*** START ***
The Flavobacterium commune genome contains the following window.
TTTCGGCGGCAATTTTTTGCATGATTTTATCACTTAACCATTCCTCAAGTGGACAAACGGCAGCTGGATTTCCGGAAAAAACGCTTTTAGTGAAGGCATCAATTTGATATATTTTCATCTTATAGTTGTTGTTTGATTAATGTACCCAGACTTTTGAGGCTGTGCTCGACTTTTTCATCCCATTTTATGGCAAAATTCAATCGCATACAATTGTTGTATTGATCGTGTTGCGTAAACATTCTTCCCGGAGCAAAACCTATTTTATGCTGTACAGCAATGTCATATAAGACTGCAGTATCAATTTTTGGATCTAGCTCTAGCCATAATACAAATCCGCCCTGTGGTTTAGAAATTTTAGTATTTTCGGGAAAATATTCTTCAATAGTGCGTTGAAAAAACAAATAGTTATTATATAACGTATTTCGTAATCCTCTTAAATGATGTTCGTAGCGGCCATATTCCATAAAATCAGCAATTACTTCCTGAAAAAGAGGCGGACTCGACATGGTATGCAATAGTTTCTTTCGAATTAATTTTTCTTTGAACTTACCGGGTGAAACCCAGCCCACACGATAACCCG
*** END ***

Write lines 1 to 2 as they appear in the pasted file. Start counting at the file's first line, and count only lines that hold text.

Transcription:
The Flavobacterium commune genome contains the following window.
TTTCGGCGGCAATTTTTTGCATGATTTTATCACTTAACCATTCCTCAAGTGGACAAACGGCAGCTGGATTTCCGGAAAAAACGCTTTTAGTGAAGGCATCAATTTGATATATTTTCATCTTATAGTTGTTGTTTGATTAATGTACCCAGACTTTTGAGGCTGTGCTCGACTTTTTCATCCCATTTTATGGCAAAATTCAATCGCATACAATTGTTGTATTGATCGTGTTGCGTAAACATTCTTCCCGGAGCAAAACCTATTTTATGCTGTACAGCAATGTCATATAAGACTGCAGTATCAATTTTTGGATCTAGCTCTAGCCATAATACAAATCCGCCCTGTGGTTTAGAAATTTTAGTATTTTCGGGAAAATATTCTTCAATAGTGCGTTGAAAAAACAAATAGTTATTATATAACGTATTTCGTAATCCTCTTAAATGATGTTCGTAGCGGCCATATTCCATAAAATCAGCAATTACTTCCTGAAAAAGAGGCGGACTCGACATGGTATGCAATAGTTTCTTTCGAATTAATTTTTCTTTGAACTTACCGGGTGAAACCCAGCCCACACGATAACCCG